Friday, November 28, 2014

Five Reasons Why The Pupa Manga Outshines The Anime

Pupa - the anime - is terrible. My thoughts on this are no secret. It has no redeeming qualities whatsoever, despite the studio behind it trying to save what was left of it after the powers that be decided the show would be cut from full-length episodes to under five minutes per week. On such breadcrumbs, better series would have a tough time. So Pupa, a lesser series, absolutely fell apart.

Naturally, in the face of massive backlash, folks will bring out their own revisionist fan excitement over it. People ask if Pupa is really all that bad and suddenly, defenders spring out of the woodwork for a show that doesn't deserve it. And this is from someone who watched NakaImo front to back as well as the Fairy Dance arc of Sword Art Online. Pupa does not deserve your love.

Sayaka Mogi's Pupa, however, is deserving of your love. The original manga upon which the maligned anime series is based is all the things people wanted from the show but didn't get. I've only read up to the third chapter and already it has more worthwhile story content and character development than the front six episodes of the TV anime.

Spoiler warning: The following points contain spoilers for the Pupa anime series and the first three chapters of the manga.

5. There are more than a handful of characters. In the anime, the main cast centers around Utsu and Yume, and occasionally Maria pops in to be vague and move the plot. It's a rather tight, claustrophobic cast. In the manga, however, we meet Utsu and Yume's classmates; Yume even spends a chapter in the city with some of her girlfriends, and we get to see her out of her  brother's shadow.

Plus, the emotional/physical abusive history mentioned in the 'stuffed rabbit flashback' scenes' becomes much more real thanks to the expansion of the cast. The siblings' father shows up in the first chapter to stir things up. It only takes one scene between Utsu and shit-heel Shirou to highlight the damage they've endured - and still do. It's a layer of depth sorely lacking in the TV anime.

4. The characters get actual development and personalities. Mainly, because we see Utsu and Yume in more than one kind of scenario (and at this point in the manga, they are the most important characters still, but not the only ones). We see them at school, with friends, in trouble and at home, and not just Yume eating Utsu's steaming guts.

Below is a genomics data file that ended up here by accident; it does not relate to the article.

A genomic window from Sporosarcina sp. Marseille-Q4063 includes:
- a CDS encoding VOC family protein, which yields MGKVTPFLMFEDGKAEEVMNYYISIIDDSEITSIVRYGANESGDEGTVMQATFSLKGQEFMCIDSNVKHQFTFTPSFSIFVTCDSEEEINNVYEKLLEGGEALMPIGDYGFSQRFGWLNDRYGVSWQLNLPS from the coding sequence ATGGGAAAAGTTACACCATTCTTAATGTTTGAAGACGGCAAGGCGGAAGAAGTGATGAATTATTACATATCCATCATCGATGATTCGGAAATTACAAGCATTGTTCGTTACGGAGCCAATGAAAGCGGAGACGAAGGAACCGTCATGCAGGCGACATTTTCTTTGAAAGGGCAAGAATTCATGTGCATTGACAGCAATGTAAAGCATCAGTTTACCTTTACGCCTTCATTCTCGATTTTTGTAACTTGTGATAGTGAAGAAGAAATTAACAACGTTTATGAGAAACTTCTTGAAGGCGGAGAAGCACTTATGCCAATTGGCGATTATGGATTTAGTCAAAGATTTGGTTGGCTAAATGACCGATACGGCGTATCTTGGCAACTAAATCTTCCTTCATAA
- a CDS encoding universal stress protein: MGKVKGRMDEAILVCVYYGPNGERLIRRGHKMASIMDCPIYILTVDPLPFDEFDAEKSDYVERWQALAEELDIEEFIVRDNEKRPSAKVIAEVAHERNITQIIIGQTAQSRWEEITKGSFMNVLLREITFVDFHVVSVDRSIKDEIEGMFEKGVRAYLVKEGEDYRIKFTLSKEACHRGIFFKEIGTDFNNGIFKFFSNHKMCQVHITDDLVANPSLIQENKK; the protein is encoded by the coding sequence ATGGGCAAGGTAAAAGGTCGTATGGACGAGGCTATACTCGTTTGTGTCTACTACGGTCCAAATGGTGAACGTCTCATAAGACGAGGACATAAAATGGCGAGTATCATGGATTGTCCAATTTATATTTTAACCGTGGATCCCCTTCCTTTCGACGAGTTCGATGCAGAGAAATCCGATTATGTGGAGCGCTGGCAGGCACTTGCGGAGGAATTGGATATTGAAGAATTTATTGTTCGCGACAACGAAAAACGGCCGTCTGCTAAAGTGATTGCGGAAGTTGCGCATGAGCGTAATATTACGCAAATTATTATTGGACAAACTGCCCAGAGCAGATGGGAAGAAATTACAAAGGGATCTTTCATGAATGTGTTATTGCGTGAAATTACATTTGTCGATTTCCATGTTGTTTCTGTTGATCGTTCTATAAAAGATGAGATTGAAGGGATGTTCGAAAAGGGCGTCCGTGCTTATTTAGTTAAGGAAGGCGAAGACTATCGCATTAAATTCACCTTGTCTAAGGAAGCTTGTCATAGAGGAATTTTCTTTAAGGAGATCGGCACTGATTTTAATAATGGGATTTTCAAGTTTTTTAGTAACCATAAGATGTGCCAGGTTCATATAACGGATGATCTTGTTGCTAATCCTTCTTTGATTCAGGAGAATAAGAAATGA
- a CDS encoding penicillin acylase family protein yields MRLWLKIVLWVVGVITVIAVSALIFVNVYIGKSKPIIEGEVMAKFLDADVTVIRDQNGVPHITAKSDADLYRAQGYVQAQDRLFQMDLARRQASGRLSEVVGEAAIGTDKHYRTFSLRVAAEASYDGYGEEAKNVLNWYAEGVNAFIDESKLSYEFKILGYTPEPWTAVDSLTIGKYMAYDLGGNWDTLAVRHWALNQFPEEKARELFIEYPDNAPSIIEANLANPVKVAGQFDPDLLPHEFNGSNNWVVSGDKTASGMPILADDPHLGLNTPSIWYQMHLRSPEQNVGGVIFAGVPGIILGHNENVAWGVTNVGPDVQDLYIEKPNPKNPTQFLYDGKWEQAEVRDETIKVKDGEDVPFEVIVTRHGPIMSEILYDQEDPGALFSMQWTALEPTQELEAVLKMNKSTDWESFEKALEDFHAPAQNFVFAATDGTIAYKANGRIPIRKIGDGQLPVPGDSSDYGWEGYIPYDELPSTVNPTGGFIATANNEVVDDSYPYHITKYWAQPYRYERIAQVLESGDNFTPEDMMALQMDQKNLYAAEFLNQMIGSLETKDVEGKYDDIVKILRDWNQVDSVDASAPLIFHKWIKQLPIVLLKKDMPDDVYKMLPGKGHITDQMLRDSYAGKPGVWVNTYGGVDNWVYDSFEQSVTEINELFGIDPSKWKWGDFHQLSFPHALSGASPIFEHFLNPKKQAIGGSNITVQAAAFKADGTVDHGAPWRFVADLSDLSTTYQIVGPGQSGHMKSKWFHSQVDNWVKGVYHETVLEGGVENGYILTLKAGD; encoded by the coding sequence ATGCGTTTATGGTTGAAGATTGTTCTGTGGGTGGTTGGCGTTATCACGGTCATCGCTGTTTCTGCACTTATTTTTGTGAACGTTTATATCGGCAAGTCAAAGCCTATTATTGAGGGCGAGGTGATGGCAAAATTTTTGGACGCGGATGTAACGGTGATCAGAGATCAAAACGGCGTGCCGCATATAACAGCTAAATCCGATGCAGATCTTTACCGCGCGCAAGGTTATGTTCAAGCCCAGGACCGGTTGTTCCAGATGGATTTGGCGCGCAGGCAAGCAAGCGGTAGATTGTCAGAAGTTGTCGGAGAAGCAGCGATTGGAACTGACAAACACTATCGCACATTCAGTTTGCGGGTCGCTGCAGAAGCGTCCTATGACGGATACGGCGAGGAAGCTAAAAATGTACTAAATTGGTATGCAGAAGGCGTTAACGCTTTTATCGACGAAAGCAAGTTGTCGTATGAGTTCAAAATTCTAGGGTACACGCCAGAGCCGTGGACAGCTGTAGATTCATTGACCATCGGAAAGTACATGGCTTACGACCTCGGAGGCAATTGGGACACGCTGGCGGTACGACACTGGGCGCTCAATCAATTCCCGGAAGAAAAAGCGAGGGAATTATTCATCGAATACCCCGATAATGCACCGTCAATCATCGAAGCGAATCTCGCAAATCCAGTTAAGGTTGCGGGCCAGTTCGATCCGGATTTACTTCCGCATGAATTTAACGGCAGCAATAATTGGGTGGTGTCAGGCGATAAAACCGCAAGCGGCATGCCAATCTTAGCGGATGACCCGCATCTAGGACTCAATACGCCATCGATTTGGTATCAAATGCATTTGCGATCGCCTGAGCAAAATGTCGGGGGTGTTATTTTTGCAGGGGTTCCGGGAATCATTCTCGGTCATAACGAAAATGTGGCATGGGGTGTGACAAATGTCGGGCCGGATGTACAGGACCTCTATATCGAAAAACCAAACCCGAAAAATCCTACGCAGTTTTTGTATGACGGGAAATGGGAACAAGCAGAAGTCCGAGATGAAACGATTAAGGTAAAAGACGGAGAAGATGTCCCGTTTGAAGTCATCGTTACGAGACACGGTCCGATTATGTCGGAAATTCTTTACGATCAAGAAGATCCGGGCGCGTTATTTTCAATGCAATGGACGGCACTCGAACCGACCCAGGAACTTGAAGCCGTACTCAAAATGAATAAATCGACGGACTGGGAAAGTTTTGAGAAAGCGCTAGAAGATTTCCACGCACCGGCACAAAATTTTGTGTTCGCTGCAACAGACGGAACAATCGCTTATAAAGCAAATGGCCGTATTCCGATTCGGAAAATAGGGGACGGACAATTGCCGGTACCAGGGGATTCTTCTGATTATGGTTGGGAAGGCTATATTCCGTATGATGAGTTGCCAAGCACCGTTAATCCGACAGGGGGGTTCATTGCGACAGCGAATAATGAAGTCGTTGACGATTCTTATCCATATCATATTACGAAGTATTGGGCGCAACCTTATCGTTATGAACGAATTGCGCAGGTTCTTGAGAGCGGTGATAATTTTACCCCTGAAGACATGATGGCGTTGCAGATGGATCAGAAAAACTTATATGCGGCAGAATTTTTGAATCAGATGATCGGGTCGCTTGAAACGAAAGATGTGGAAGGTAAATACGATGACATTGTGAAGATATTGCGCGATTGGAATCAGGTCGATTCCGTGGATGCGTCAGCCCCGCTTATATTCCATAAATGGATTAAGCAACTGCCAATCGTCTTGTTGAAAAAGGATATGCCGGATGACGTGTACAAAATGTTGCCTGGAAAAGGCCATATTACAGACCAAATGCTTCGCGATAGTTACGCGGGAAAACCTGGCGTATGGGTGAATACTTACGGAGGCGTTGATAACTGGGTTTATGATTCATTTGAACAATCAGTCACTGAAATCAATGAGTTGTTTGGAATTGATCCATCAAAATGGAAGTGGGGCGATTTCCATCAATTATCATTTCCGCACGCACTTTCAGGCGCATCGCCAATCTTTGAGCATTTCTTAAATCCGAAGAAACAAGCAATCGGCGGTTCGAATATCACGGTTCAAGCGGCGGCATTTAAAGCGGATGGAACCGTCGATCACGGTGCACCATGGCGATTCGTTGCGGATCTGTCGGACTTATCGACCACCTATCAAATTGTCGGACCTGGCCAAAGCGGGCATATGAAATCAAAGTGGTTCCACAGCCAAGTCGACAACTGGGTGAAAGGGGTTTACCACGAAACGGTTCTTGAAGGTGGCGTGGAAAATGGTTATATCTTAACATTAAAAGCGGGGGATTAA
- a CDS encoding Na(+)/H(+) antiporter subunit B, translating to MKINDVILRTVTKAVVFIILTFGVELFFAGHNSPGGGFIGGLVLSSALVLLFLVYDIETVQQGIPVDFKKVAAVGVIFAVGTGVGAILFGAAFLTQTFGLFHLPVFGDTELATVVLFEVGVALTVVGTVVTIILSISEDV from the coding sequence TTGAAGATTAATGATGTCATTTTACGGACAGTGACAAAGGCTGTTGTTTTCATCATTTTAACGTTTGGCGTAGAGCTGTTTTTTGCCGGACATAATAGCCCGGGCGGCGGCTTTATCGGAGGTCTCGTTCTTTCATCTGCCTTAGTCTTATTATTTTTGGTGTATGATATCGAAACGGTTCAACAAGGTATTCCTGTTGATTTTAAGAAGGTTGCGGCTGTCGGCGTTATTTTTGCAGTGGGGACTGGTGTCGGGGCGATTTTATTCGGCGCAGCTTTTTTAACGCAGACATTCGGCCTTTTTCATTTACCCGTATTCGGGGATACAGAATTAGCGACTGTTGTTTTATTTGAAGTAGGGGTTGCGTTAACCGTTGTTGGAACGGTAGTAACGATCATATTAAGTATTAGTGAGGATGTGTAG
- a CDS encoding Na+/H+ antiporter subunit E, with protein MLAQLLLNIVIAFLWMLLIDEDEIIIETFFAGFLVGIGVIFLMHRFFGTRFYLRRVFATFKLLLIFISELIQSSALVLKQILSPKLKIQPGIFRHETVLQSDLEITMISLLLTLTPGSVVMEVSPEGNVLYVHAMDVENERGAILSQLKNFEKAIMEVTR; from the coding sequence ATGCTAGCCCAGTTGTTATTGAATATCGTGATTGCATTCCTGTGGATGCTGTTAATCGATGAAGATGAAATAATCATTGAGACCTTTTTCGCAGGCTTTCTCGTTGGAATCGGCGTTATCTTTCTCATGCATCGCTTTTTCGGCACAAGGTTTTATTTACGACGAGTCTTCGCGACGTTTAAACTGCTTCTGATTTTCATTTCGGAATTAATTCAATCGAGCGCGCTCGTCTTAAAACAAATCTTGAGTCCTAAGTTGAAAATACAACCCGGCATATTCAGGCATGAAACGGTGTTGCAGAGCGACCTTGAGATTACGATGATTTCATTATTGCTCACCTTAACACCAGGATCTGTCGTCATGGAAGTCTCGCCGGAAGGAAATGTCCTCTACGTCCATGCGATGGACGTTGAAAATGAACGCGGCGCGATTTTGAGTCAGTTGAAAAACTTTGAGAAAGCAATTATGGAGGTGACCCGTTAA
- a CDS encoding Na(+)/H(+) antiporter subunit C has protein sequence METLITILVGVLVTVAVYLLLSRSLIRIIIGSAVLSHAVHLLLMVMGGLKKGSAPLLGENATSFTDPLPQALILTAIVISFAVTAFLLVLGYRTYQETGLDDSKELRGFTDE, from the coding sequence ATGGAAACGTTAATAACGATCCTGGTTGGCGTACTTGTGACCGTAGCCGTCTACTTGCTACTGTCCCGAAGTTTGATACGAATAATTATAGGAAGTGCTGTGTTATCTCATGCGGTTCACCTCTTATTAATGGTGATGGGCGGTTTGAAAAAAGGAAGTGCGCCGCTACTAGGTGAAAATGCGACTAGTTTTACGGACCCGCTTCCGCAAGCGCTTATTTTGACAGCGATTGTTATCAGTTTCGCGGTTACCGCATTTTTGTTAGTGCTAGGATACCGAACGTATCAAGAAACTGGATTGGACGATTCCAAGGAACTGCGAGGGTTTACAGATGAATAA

Plus, in just a few chapters, we see Utsu believably evolve from an overprotective brother within reason to one willing to become Yume's eternal meal ticket to sate her monster stomach. Whereas in the anime, it flips like a light switch without any sign or reason. Suddenly, a super preposterous plot point doesn't seem so far off key.

3. The art actually fits the story. Sayaka Mogi's artwork is vastly superior to the anime's art, although there's nothing inherently bad about Studio DEEN's work. It just seems flat and uninspired next to the source material, especially with the flashback scenes and the bunnies. In the manga, there's a stylized kind of art that fits the mood of every scene. The creepy scenes look like nightmares, the dream sequences look ethereal and distant, etc. Nothing in the anime pops out like they do in the manga.

2. No censorship! A huge, huge complaint about the broadcast version of the Pupa anime was the censorship. A lot of things, big and small, were either blurred out or fully obscured by censoring black and white textures. For a horror anime, that is a problem. If you can't see the full scope of the pain and terror, then what's the point?

Luckily, the Pupa manga does not suffer from such visual obstacles. Furthermore, the gore and blood is used only when necessary, not reaching the level of being tacky. We see how Yume becomes a monster and what Utsu has to do in order to save her from dying, but it never becomes overpowering. No distracting close-ups of Utsu's organs or Yume's victims to be found.

1. The manga actually ends. The Pupa anime ends without any definite conclusion, the truth behind Maria's machinations and the butterflies and Yume's birth and related issues never resolved, and the last episode is jarringly out of place against the rest of the series.

But with five volumes of ground to cover, there is literally no way in hell the Pupa manga can make the same mistake. It has much more time to answer questions, develop characters, and end on a conclusive note. And hopefully the manga-ka doesn't waste an entire chapter on Yume slowly eating out of Utsu's chest cavity and whispering "onii-chan" over and over. Because ugh.

The Pupa manga is currently unlicensed. It will probably stay that way, considering what poor reception the anime has received both in Japan and the United States. If it does, it'll probably be picked up by Crunchyroll, which is currently carrying the anime series, just to be completist. In the meantime, y'all know where to find it. If it becomes available in English, I will be buying it and supporting the official release.

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